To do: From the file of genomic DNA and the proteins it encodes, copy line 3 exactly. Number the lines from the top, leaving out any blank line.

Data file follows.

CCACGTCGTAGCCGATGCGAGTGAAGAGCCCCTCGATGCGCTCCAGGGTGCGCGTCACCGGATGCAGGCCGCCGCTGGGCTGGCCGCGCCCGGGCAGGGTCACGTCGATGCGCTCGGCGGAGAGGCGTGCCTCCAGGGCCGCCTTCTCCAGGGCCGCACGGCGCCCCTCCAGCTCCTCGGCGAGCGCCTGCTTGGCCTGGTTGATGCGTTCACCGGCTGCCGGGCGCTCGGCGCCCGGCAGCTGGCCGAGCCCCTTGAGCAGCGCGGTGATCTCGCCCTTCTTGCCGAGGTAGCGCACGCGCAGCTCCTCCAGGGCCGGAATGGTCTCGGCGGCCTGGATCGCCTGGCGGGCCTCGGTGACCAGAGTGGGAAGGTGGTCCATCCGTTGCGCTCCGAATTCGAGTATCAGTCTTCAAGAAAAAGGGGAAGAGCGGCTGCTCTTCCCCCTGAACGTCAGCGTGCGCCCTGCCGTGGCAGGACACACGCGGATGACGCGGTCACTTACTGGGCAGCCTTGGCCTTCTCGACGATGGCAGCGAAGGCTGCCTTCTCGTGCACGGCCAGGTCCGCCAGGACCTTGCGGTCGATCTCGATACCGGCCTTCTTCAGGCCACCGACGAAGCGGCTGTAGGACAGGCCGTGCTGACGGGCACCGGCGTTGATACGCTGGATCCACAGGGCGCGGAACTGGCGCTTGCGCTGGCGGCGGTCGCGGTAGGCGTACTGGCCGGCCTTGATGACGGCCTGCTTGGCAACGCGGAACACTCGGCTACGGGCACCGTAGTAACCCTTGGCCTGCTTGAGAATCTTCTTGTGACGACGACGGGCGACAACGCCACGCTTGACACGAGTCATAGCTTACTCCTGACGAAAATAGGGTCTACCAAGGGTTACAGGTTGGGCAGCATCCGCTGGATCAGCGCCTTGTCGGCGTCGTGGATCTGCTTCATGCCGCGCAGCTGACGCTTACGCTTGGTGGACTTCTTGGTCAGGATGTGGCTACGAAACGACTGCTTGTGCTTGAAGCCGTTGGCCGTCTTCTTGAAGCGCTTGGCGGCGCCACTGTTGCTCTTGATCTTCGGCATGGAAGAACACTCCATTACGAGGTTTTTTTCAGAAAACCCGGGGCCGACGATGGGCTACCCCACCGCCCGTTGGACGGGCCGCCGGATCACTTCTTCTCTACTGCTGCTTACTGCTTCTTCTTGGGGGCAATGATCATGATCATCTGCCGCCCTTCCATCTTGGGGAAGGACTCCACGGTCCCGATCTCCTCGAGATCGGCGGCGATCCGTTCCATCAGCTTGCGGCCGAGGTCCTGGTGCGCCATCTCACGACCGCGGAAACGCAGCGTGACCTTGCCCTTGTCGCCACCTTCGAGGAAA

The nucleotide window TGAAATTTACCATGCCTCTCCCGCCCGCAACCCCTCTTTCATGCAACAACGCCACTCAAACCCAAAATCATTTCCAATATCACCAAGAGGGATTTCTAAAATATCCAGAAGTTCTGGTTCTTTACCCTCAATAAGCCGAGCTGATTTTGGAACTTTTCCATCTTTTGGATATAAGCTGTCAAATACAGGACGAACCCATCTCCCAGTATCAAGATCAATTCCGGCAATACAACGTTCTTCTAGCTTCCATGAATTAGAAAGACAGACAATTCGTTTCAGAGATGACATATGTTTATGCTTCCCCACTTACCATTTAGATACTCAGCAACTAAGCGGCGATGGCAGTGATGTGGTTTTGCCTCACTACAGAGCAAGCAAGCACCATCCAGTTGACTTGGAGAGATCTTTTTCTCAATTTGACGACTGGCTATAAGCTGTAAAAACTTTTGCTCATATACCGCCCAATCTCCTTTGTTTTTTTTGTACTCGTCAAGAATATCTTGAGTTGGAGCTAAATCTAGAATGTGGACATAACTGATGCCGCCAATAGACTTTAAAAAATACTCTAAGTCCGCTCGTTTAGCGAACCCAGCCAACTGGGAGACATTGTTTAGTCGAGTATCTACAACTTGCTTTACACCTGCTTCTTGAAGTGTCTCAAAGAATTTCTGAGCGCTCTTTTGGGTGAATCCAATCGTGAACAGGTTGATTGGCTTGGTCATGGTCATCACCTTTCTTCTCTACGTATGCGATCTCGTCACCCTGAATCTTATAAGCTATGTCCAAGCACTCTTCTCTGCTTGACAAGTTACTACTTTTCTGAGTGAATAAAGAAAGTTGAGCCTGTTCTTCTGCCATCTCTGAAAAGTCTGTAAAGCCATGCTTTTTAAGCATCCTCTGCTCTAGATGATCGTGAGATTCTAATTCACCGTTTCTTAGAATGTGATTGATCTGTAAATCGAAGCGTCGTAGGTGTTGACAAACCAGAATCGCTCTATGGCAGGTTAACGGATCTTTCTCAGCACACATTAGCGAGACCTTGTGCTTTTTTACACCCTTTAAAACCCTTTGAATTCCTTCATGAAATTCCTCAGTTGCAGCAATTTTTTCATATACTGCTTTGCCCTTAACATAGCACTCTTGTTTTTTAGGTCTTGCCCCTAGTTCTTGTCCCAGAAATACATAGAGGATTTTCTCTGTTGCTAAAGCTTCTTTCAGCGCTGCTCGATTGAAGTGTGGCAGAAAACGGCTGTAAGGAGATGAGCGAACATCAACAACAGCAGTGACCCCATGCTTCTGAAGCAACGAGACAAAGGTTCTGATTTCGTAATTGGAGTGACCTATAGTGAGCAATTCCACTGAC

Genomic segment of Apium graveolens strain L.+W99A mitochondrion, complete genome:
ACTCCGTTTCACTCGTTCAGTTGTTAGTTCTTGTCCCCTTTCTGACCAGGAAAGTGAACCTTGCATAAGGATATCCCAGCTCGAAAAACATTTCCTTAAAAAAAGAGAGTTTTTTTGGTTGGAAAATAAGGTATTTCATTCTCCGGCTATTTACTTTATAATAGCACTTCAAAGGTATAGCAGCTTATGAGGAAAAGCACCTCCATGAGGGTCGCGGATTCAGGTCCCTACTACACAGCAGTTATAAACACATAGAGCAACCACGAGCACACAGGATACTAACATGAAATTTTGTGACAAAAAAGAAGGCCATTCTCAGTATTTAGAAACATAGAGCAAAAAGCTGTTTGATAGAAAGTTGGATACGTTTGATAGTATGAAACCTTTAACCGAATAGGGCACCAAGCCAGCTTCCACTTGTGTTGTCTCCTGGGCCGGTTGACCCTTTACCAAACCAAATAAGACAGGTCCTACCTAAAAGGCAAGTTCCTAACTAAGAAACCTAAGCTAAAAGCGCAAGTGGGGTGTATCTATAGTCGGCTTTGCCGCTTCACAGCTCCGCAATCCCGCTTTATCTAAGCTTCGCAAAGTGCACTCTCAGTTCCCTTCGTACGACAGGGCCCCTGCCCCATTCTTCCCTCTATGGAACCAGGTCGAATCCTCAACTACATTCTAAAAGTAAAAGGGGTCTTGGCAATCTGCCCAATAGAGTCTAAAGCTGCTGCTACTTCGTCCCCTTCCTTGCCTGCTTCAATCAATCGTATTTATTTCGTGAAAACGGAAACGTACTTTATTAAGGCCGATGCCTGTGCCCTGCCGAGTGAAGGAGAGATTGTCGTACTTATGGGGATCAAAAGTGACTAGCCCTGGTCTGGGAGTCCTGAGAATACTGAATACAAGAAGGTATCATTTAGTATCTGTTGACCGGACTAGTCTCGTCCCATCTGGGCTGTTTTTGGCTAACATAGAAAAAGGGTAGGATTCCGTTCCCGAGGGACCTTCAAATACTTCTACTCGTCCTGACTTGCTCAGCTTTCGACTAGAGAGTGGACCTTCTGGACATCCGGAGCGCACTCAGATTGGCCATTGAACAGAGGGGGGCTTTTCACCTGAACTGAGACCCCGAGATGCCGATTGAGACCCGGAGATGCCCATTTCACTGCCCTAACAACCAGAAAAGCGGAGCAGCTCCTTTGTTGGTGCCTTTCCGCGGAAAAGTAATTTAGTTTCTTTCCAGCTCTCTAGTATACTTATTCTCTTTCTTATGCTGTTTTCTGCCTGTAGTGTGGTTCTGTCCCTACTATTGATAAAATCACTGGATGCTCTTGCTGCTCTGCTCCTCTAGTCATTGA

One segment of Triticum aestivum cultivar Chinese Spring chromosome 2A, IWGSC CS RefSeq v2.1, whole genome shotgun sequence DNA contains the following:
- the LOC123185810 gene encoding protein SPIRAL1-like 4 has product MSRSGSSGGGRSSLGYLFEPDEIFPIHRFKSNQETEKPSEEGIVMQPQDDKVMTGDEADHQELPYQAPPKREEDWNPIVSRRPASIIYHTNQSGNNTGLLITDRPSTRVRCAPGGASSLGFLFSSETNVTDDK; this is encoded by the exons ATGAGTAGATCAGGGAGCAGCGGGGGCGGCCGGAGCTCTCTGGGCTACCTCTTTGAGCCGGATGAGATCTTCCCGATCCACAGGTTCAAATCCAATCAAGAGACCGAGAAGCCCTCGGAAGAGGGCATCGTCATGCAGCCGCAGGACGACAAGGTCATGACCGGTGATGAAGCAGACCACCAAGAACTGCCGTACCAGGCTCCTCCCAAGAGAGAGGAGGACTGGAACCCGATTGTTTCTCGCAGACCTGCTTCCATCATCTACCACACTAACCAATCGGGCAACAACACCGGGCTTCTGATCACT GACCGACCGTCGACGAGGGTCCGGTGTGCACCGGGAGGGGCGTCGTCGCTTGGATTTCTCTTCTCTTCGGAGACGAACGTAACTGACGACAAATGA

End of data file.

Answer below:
Genomic segment of Apium graveolens strain L.+W99A mitochondrion, complete genome: